City boss beaming after ten-man victory in Wycombe
Exeter City manager Paul Tisdale was delighted with his side’s victory against Wycombe at Adams Park, and in particular the manner in which it came after seeing his team reduced to ten men with Jamie Cureton’s dismissal at the end of the first half.
City had to play the entire second period a man down, but a high-tempo and disciplined performance from gun to tape saw the Grecians thoroughly merit their win. There were elements of fortune about the victory, as the Chairboys missed a penalty after the break and scored an own-goal with less than ten minutes left on the clock, but bringing the three points back to Devon was ultimately a just reward for their efforts.
Following the victory, Tis said: “It’s a mad game, football. We had a huge, huge disappointment on Saturday [against Barnet] with a 98th-minute equaliser against us, and today we feel great again.
“It was not just a top performance, but a great result – it’s the first win I’ve had here as manager, and to do it with ten men for an hour was great.”
The old adage goes suggests that it’s more difficult to play than ten men. But that is only true when the team work tirelessly and keep their concentration levels at a maximum – which is exactly what City did against Wycombe. By mixing an indefatigable work-rate with sprinkling of flair – in this instance, Alan Gow’s fantastic chip to find John O’Flynn for the goal – City managed to find the winning formula.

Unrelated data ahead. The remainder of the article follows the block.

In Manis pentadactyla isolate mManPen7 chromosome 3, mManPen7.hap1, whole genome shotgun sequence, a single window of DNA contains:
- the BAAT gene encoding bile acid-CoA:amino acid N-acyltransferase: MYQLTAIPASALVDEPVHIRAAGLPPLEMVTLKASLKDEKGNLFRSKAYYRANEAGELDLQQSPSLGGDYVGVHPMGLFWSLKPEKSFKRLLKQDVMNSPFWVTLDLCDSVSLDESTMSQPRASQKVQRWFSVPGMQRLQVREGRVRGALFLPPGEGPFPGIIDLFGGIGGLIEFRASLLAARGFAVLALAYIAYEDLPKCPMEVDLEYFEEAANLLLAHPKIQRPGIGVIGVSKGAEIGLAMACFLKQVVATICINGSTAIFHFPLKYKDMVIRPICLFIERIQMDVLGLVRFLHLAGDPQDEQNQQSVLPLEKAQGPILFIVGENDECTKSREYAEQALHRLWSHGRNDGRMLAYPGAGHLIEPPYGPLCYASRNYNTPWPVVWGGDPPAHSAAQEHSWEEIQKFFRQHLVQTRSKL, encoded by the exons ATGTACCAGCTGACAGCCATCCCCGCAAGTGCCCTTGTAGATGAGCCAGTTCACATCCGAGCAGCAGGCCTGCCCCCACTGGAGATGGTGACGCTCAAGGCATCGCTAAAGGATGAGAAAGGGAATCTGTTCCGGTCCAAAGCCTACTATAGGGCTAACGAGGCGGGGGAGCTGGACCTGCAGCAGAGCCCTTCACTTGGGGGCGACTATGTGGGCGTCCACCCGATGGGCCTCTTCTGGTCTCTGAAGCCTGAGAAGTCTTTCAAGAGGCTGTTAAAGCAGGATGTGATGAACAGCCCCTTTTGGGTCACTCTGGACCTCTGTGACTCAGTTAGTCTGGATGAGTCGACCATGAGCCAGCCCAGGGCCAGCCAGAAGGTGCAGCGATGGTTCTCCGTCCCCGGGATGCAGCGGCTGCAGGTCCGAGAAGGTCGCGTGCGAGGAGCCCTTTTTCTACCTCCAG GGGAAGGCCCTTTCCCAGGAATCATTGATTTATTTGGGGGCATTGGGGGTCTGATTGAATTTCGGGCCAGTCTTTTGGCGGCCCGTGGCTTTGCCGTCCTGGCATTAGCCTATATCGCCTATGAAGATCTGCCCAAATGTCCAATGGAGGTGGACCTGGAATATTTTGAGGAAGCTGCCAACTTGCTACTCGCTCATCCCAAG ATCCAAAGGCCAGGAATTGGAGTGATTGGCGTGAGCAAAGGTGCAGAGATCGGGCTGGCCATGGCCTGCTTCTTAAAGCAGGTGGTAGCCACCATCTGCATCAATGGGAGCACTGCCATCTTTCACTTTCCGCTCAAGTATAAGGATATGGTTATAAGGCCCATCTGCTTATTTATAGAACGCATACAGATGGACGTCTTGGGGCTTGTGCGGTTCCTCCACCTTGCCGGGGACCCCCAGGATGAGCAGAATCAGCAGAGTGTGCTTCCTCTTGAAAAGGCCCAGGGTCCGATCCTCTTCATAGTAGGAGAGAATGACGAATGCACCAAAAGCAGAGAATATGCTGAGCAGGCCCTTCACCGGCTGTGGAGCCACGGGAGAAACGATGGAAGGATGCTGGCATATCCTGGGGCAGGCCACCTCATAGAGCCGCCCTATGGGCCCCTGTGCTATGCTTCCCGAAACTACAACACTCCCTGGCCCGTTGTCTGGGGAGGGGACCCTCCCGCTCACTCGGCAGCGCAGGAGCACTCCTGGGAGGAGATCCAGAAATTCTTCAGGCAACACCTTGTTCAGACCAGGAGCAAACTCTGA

“What stood out today was the nine outfield players that played that hour with a man down and gave absolutely everything,” continued Tisdale.
“I had Tommy Doherty warmed up for about 40 minutes. I kept saying, ‘Tommy, next minute, the second I see someone flagging, the second I see someone switch off and lose pace with the game, you’ll be on’. So Tommy warmed up for 40 minutes, and I just couldn’t see a way of putting him on. I didn’t want to change the flow of the game.
“I’ve never seen Alan Gow run as much as that. He was wonderful today, as well as that piece of skill [to find John O’Flynn]. That’s why I wanted Alan on the pitch – because he can just win you the game.”
The cause and effect of Cureton’s red card may have helped to galvanise City, but in truth the City boss would probably have preferred to keep a full complement of players on the pitch. Cureton’s dismissal was judged as violent conduct by the referee, meaning the striker will serve a ban, and Tisdale had little in the way of complaint.
“I didn’t see the incident as clearly as I would have liked to have done, but I believe Jamie kicked at him, and if he did then he deserves his red card. I can’t complain about it – if the officials see Jamie do that then it’s the correct decision.”
And Paul reserved special praise for those fans that battled against bleary eyes to make the 350-mile round-trip on New Year’s Day to support the team. Even before kick-off, the supporters that packed out the Dreams Stand were making a racket and their enthusiasm was rewarded with an excellent victory.
“I noted at the start of the game that our supporters were chanting and drumming. I heard the C-I-T-Y right at the start – they started off as they meant to go on, and they were the most vocal contingent here, so well done them.
“I’m so pleased we can give them something after the disappointment of our home results, and that we can keep giving them a pleasing journey home.”